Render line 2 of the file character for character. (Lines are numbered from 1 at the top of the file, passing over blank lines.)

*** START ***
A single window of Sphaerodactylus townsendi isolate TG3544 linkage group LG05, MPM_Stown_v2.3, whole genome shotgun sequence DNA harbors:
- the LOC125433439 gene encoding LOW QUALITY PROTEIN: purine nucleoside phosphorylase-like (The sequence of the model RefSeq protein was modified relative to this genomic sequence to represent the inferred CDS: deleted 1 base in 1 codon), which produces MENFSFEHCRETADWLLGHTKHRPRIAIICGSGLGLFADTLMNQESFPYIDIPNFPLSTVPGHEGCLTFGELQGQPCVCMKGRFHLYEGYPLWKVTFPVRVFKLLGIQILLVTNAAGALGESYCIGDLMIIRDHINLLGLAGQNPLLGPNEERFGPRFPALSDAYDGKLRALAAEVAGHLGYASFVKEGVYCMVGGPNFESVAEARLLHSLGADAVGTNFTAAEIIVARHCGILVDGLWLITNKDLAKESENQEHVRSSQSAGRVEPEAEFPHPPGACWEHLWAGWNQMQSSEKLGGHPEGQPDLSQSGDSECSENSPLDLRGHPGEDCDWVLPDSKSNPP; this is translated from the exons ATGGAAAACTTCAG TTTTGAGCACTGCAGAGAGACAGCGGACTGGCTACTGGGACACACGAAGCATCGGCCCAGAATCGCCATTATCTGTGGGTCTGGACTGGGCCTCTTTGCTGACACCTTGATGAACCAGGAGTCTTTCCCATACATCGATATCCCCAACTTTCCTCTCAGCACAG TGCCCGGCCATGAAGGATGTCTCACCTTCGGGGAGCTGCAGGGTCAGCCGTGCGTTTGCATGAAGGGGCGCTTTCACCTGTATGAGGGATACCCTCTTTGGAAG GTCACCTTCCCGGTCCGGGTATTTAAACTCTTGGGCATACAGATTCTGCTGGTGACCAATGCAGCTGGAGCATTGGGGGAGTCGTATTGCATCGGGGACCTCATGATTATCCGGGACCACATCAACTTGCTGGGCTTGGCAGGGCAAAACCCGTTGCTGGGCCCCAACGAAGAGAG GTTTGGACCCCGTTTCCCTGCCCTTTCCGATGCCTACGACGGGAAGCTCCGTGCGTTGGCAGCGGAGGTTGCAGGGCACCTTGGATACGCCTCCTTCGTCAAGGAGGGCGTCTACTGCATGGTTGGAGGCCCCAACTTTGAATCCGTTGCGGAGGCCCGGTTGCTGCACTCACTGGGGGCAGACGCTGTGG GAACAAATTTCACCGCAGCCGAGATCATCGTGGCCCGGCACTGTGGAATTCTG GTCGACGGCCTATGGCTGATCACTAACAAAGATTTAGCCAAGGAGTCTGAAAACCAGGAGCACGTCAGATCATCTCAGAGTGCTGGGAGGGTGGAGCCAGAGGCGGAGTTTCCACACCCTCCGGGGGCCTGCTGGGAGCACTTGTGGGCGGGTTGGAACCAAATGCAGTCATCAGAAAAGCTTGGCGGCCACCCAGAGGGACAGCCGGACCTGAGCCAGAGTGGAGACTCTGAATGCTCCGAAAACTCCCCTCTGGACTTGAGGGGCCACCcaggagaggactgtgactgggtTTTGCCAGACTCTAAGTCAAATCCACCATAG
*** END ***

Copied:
- the LOC125433439 gene encoding LOW QUALITY PROTEIN: purine nucleoside phosphorylase-like (The sequence of the model RefSeq protein was modified relative to this genomic sequence to represent the inferred CDS: deleted 1 base in 1 codon), which produces MENFSFEHCRETADWLLGHTKHRPRIAIICGSGLGLFADTLMNQESFPYIDIPNFPLSTVPGHEGCLTFGELQGQPCVCMKGRFHLYEGYPLWKVTFPVRVFKLLGIQILLVTNAAGALGESYCIGDLMIIRDHINLLGLAGQNPLLGPNEERFGPRFPALSDAYDGKLRALAAEVAGHLGYASFVKEGVYCMVGGPNFESVAEARLLHSLGADAVGTNFTAAEIIVARHCGILVDGLWLITNKDLAKESENQEHVRSSQSAGRVEPEAEFPHPPGACWEHLWAGWNQMQSSEKLGGHPEGQPDLSQSGDSECSENSPLDLRGHPGEDCDWVLPDSKSNPP; this is translated from the exons ATGGAAAACTTCAG TTTTGAGCACTGCAGAGAGACAGCGGACTGGCTACTGGGACACACGAAGCATCGGCCCAGAATCGCCATTATCTGTGGGTCTGGACTGGGCCTCTTTGCTGACACCTTGATGAACCAGGAGTCTTTCCCATACATCGATATCCCCAACTTTCCTCTCAGCACAG TGCCCGGCCATGAAGGATGTCTCACCTTCGGGGAGCTGCAGGGTCAGCCGTGCGTTTGCATGAAGGGGCGCTTTCACCTGTATGAGGGATACCCTCTTTGGAAG GTCACCTTCCCGGTCCGGGTATTTAAACTCTTGGGCATACAGATTCTGCTGGTGACCAATGCAGCTGGAGCATTGGGGGAGTCGTATTGCATCGGGGACCTCATGATTATCCGGGACCACATCAACTTGCTGGGCTTGGCAGGGCAAAACCCGTTGCTGGGCCCCAACGAAGAGAG GTTTGGACCCCGTTTCCCTGCCCTTTCCGATGCCTACGACGGGAAGCTCCGTGCGTTGGCAGCGGAGGTTGCAGGGCACCTTGGATACGCCTCCTTCGTCAAGGAGGGCGTCTACTGCATGGTTGGAGGCCCCAACTTTGAATCCGTTGCGGAGGCCCGGTTGCTGCACTCACTGGGGGCAGACGCTGTGG GAACAAATTTCACCGCAGCCGAGATCATCGTGGCCCGGCACTGTGGAATTCTG GTCGACGGCCTATGGCTGATCACTAACAAAGATTTAGCCAAGGAGTCTGAAAACCAGGAGCACGTCAGATCATCTCAGAGTGCTGGGAGGGTGGAGCCAGAGGCGGAGTTTCCACACCCTCCGGGGGCCTGCTGGGAGCACTTGTGGGCGGGTTGGAACCAAATGCAGTCATCAGAAAAGCTTGGCGGCCACCCAGAGGGACAGCCGGACCTGAGCCAGAGTGGAGACTCTGAATGCTCCGAAAACTCCCCTCTGGACTTGAGGGGCCACCcaggagaggactgtgactgggtTTTGCCAGACTCTAAGTCAAATCCACCATAG